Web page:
Superman Was a Rocker
I recently lamented the apparent decline of former Guided By Voices frontman and current solo indie Daytonian Robert Pollard in a review of his latest “proper” solo album (Off to Business), which actually stands up to multiple listens somewhat better than originally expected. Can you feel me rooting for the guy? Here’s the secret, though: he spreads his golden rock moments out over not only said “proper” releases but also amongst the car payment — er — “lesser” projects. The diehards take this as a point of pride, knowing that pretty much every Pollard project will have some (if not several) shiny nuggets worthy of inclusion to the canon. Here’s a quick juxtaposition between two recent releases, Pollard’s Superman Was a Rocker, and Bad Football, by Pollard’s side project The Takeovers.
An important distinction must be made between these albums and the “cream of the crop” releases, and that’s the perception of quality control. Since the man’s output is so staggering, it’s easy to peg anything not billed as a “major” release as substandard — but that would be a mistake, at least on occasion. The Takeovers’ Bad Football is a prime example of an overlooked highlight that still burns with the offhand inspiration and cheek that first made Pollard and GBV so irresistible to the indie pop cognoscenti. With the help of late-era GBV-er Chris Slusarenko and a ragtag cast of characters from Tad, Mudhoney, and Pavement (Malkmus himself), Pollard re-capitalizes on the garage energy and indie exuberance of his initial Takeovers offering (Turn to Red) with this second go-around. It’s uneven and pocked with its own share of duds (“The Jester of Helpmeat,” “Kicks at the Gym”), but you can hear Pollard’s genuine excitement in the old-school-GBV-sounding “Smokestack Bellowing Stars,” the ragged harmonies of “Father’s Favorite Temperature” and the plodding yet engrossing “Little Green Onion Man.” Grittier, more acidic and decidedly more fun than most of Uncle Bob’s recent output, Bad Football proves essential listening for the faithful. Of course, the faithful have probably streamed it, pre-ordered the limited-edition vinyl and memorized every note of this album by now.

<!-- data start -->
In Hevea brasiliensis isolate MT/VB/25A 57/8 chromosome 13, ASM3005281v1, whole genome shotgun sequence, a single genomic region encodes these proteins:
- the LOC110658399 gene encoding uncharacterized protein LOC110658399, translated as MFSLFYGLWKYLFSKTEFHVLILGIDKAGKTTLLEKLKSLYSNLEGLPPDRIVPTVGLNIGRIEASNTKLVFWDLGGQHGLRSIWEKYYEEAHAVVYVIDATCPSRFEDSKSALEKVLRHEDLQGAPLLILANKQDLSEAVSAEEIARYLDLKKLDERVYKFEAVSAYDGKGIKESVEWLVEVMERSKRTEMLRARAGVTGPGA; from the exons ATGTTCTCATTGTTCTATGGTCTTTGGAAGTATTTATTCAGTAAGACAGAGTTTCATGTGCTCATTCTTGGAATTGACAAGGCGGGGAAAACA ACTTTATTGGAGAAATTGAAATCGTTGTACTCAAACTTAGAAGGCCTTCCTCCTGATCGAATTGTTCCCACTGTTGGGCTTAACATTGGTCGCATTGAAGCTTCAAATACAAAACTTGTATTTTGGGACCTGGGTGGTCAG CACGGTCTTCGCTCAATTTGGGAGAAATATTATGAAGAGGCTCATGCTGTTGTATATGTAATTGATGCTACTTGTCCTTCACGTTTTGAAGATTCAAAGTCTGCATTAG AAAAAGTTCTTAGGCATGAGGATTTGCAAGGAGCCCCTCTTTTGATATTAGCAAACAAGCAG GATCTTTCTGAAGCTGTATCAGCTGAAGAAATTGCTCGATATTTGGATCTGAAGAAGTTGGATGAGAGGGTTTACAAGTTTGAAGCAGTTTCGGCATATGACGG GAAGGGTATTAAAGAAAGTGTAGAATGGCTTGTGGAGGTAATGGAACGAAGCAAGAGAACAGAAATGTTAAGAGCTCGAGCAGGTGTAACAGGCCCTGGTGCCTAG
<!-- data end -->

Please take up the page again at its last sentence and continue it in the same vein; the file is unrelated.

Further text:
In contrast to the energy and sense of adventure Bad Football offers, Pollard’s Superman Was a Rocker gets filed in the “for completists only” category. The concept is tantalizing for fans: Pollard sifted through his tapes for unused recorded material that runs the breadth of GBV’s existence, thus past members are bound to be heard from once again. Right? Unfortunately, even when the results are anywhere near musical, the clumsy overdubbed vocals stall any nostalgic potential Superman might have to offer. Right down to its recycled-image cover art (put it next to the cover of Pollard’s From a Compound Eye if you need proof), Superman reeks of cash-in kryptonite. Perhaps Pollard’s records should be color-coded from now on — green means go out and buy Bad Football, red tells you to stop when you see Superman and consider that used best of by the Who in the bargain bin. (D.M. Jones)